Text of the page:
Last week, USIP’s Andrew Blum wrote a great piece (on Tom Murphy’s A View From The Cave) about the limitations of design thinking when it comes to politics. Blum makes the solid point that design thinking works best when a certain amount of consensus exists around the problem that’s being addressed. For political issues, which are all about contested power and disagreements over values, such consensus is elusive.
Design thinking has found its entry points into political issues with narrow targeting. Blum’s example is the Atrocity Prevention Challenge. It focuses on information-gathering as a way to prevent violence, while essentially ignoring (or making unstated assumptions about) how the gathered information actually translates to violence prevention. The narrow targeting is necessary to apply design methods, but it constrains the overall impact that can be made.
However, I think there’s hope. Design thinking can take many forms. Like any discipline, it includes a range of methods and frameworks that can be applied to a variety of problems. Because politics itself lies at the intersection of so many aspects of human activity, political analysis must pull from a wide variety of disciplines. Design thinking has the potential to contribute to that.
There are several natural overlaps between design thinking and political analysis. I see these overlaps in my day job at Reboot, where we apply principles from design (as well as other fields) to inherently political issues like governance, accountability, and institutional development.
Chief among these overlaps is a human-centered approach. Design calls them “users”, while political terms vary based on where you’re sitting — “targets” or “constituents” perhaps. Regardless, both fields recognize individuals as the primary decision-making unit. If you want to design a better smartphone, you need to truly understand how users will interface with it throughout their day. Likewise, if you want to sway political decision-makers, you need to understand the various pressures and incentives competing for their attention and action. Empathy is critical in both cases.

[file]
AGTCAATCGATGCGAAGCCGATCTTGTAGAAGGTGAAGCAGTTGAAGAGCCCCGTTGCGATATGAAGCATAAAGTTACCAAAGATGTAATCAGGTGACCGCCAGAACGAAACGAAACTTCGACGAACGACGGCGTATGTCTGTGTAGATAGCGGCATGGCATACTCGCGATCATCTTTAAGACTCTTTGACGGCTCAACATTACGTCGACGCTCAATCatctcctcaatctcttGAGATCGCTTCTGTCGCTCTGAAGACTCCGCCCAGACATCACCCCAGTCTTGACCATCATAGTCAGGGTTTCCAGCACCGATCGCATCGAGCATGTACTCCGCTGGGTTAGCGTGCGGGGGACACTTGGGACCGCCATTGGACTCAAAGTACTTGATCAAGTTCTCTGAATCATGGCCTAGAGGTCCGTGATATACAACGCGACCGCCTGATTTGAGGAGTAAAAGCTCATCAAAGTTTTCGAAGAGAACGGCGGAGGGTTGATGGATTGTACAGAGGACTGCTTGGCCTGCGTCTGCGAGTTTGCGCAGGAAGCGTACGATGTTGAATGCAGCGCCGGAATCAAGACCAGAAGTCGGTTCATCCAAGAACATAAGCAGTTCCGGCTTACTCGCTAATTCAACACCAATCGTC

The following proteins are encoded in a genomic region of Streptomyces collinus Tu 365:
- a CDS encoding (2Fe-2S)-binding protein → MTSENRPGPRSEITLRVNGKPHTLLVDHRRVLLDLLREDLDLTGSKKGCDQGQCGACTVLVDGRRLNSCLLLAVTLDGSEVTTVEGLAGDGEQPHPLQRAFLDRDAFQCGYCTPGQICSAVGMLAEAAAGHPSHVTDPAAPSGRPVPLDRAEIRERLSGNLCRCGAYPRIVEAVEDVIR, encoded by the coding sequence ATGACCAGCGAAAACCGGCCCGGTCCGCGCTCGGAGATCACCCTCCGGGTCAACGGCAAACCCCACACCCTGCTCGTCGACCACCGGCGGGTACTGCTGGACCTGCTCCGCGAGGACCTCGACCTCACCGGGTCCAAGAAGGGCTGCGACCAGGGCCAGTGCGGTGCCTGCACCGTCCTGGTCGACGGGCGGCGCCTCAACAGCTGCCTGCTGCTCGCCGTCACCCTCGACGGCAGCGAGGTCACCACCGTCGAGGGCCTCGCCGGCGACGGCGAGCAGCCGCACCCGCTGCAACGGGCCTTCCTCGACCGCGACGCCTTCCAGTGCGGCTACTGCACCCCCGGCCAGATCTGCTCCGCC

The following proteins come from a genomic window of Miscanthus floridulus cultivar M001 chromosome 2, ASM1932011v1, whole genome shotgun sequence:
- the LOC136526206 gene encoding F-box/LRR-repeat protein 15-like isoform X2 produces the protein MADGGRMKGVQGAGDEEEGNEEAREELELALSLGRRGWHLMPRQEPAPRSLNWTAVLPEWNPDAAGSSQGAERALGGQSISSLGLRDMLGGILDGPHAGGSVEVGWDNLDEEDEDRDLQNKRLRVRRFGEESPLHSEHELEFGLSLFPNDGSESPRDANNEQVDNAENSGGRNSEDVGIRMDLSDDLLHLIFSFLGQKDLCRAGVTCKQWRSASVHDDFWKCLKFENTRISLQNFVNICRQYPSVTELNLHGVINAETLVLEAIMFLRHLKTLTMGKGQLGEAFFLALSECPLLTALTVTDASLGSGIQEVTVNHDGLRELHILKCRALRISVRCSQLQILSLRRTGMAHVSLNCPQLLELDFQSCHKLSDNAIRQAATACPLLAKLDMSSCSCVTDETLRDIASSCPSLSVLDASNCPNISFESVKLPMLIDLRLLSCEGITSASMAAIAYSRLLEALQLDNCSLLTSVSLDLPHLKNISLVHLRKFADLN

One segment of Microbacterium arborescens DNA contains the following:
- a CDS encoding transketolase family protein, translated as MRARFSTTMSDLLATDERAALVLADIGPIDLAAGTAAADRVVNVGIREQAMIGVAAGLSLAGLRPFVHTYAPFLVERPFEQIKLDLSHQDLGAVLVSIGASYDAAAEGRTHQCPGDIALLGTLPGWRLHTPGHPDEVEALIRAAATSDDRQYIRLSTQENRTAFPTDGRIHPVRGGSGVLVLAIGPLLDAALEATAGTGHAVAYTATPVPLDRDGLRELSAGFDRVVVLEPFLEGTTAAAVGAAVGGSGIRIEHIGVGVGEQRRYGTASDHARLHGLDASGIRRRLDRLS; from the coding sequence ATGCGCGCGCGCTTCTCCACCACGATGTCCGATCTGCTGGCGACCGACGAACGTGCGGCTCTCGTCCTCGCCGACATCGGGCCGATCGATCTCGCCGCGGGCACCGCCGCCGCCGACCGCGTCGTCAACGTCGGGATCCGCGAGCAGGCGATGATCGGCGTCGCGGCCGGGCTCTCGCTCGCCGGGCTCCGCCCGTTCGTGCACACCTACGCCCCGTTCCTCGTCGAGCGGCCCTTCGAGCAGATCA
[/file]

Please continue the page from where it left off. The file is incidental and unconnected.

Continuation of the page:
Another area of overlap lies in multi-disciplinary understandings of context. Understanding how a user might interact with a product or service requires a mix of disciplines — psychology, linguistics, aesthetics, anthropology, and even biology, depending on what’s being designed. Political analysis requires an understanding of similar disciplines, with an even heavier reliance on economics, governance, conflict, rhetoric, and often ethnography. Both require analytical processes to capture insights from across multiple disciplines, synthesis to understand how they relate, and horizontal thinking to consider unexpected outcomes.
Finally, the iterative and adaptive nature of both fields is obvious. You see this built into design with practices like prototyping, and you hear it in phrases like “fail fast.” In political action, adaptation is equally critical. Think about pilot-tests for new initiatives, trial balloons floated to gauge support, or the recently coined “problem-driven iterative adaption” approach.
Abstracting a level: the link between these two fields is that both grapple with complexity in a pragmatic way. When they’re at their best — avoiding the lofty idealism of political rhetoric or the techno-utopianism of designers — both fields find ways to act and create progress in a confusing world. They both avoid the detached analysis-paralysis of academia and the temptation to build grand theories from simplistic assumptions (I’m looking at you, rational-choice theory). Politics and design both live in the messy middle.
These similarities suggest that the methods of one could be useful to the other. Design thinking can supplement political thinking on problems such as public service delivery or institutional governance. Blum is right that design thinking, as it’s currently applied to narrowly circumscribed topics, does a disservice to political issues. But I think we can broaden the scope a little bit.